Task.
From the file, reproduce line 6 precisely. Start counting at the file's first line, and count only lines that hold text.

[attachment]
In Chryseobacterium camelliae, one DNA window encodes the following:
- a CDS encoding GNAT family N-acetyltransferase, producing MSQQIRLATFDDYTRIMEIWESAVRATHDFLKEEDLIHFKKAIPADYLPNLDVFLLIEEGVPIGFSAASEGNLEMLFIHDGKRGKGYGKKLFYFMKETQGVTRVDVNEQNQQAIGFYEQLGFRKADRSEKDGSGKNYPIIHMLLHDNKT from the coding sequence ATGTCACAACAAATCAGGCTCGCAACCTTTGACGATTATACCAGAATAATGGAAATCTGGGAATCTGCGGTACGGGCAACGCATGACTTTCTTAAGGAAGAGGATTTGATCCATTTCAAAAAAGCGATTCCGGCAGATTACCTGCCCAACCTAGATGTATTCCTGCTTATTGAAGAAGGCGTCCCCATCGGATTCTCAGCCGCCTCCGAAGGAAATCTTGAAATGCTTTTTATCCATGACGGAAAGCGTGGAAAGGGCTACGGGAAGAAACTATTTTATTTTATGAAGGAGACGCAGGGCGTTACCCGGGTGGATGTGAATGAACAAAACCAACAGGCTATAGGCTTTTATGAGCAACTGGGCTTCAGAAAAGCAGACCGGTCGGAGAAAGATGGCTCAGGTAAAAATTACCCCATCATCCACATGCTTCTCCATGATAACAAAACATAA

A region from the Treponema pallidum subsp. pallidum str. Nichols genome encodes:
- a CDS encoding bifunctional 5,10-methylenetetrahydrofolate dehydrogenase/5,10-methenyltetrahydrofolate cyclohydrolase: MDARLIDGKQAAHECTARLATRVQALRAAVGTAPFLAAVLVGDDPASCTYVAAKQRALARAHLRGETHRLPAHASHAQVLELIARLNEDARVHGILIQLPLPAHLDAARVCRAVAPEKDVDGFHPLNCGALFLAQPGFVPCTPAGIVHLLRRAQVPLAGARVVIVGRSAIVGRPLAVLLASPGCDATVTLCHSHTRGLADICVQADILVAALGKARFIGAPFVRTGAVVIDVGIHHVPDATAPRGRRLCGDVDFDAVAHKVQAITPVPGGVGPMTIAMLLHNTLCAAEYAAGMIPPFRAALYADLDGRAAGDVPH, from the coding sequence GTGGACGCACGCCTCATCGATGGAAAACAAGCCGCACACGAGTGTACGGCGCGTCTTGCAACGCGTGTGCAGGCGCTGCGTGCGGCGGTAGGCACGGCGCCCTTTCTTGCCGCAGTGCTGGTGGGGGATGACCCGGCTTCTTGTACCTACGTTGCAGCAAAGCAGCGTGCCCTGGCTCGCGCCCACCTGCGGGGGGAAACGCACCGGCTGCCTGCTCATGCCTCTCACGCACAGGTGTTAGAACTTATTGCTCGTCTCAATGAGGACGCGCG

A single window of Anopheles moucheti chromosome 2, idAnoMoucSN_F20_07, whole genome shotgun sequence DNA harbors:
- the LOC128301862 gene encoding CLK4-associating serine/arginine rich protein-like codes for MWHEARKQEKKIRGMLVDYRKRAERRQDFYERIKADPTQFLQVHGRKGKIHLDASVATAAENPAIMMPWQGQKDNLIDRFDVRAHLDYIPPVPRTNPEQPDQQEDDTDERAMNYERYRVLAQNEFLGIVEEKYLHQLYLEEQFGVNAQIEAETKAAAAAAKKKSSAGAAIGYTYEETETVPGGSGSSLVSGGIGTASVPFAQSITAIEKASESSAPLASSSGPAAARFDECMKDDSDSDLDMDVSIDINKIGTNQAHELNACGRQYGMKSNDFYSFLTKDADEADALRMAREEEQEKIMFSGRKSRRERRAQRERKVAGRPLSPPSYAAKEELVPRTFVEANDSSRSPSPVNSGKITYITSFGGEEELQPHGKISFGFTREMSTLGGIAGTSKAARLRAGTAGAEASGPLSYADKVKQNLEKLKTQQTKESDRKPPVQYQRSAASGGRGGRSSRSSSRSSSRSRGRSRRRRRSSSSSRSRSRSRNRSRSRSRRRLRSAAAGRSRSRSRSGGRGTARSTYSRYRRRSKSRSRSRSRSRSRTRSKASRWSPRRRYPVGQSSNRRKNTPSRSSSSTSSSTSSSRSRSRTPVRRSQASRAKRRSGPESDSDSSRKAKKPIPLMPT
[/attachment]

- the LOC128301862 gene encoding CLK4-associating serine/arginine rich protein-like codes for MWHEARKQEKKIRGMLVDYRKRAERRQDFYERIKADPTQFLQVHGRKGKIHLDASVATAAENPAIMMPWQGQKDNLIDRFDVRAHLDYIPPVPRTNPEQPDQQEDDTDERAMNYERYRVLAQNEFLGIVEEKYLHQLYLEEQFGVNAQIEAETKAAAAAAKKKSSAGAAIGYTYEETETVPGGSGSSLVSGGIGTASVPFAQSITAIEKASESSAPLASSSGPAAARFDECMKDDSDSDLDMDVSIDINKIGTNQAHELNACGRQYGMKSNDFYSFLTKDADEADALRMAREEEQEKIMFSGRKSRRERRAQRERKVAGRPLSPPSYAAKEELVPRTFVEANDSSRSPSPVNSGKITYITSFGGEEELQPHGKISFGFTREMSTLGGIAGTSKAARLRAGTAGAEASGPLSYADKVKQNLEKLKTQQTKESDRKPPVQYQRSAASGGRGGRSSRSSSRSSSRSRGRSRRRRRSSSSSRSRSRSRNRSRSRSRRRLRSAAAGRSRSRSRSGGRGTARSTYSRYRRRSKSRSRSRSRSRSRTRSKASRWSPRRRYPVGQSSNRRKNTPSRSSSSTSSSTSSSRSRSRTPVRRSQASRAKRRSGPESDSDSSRKAKKPIPLMPT